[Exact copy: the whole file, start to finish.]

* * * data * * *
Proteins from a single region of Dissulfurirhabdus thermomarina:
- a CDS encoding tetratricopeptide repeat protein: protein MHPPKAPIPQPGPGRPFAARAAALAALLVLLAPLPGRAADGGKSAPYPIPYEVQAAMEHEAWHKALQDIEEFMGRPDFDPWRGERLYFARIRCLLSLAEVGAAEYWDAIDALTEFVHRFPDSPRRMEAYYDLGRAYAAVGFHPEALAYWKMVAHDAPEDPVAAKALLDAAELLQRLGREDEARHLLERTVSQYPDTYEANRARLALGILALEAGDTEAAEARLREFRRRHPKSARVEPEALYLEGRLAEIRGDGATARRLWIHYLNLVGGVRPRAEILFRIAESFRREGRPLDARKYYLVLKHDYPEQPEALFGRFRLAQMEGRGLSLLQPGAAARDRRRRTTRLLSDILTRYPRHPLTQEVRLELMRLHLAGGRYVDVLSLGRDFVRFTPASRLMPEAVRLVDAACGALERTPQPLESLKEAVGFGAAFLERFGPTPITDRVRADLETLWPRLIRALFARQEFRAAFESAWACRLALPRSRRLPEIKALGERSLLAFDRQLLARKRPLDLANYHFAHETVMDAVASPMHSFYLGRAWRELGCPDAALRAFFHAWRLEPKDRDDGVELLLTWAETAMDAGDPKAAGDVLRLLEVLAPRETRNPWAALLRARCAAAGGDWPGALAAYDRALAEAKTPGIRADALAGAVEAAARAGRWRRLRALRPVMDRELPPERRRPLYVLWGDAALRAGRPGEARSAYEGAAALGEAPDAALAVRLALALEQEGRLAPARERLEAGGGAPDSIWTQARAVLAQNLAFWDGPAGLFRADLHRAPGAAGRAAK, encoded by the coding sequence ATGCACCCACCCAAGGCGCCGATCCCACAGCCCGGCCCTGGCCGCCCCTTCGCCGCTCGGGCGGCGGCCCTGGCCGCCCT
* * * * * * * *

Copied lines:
Proteins from a single region of Dissulfurirhabdus thermomarina:
- a CDS encoding tetratricopeptide repeat protein: protein MHPPKAPIPQPGPGRPFAARAAALAALLVLLAPLPGRAADGGKSAPYPIPYEVQAAMEHEAWHKALQDIEEFMGRPDFDPWRGERLYFARIRCLLSLAEVGAAEYWDAIDALTEFVHRFPDSPRRMEAYYDLGRAYAAVGFHPEALAYWKMVAHDAPEDPVAAKALLDAAELLQRLGREDEARHLLERTVSQYPDTYEANRARLALGILALEAGDTEAAEARLREFRRRHPKSARVEPEALYLEGRLAEIRGDGATARRLWIHYLNLVGGVRPRAEILFRIAESFRREGRPLDARKYYLVLKHDYPEQPEALFGRFRLAQMEGRGLSLLQPGAAARDRRRRTTRLLSDILTRYPRHPLTQEVRLELMRLHLAGGRYVDVLSLGRDFVRFTPASRLMPEAVRLVDAACGALERTPQPLESLKEAVGFGAAFLERFGPTPITDRVRADLETLWPRLIRALFARQEFRAAFESAWACRLALPRSRRLPEIKALGERSLLAFDRQLLARKRPLDLANYHFAHETVMDAVASPMHSFYLGRAWRELGCPDAALRAFFHAWRLEPKDRDDGVELLLTWAETAMDAGDPKAAGDVLRLLEVLAPRETRNPWAALLRARCAAAGGDWPGALAAYDRALAEAKTPGIRADALAGAVEAAARAGRWRRLRALRPVMDRELPPERRRPLYVLWGDAALRAGRPGEARSAYEGAAALGEAPDAALAVRLALALEQEGRLAPARERLEAGGGAPDSIWTQARAVLAQNLAFWDGPAGLFRADLHRAPGAAGRAAK, encoded by the coding sequence ATGCACCCACCCAAGGCGCCGATCCCACAGCCCGGCCCTGGCCGCCCCTTCGCCGCTCGGGCGGCGGCCCTGGCCGCCCT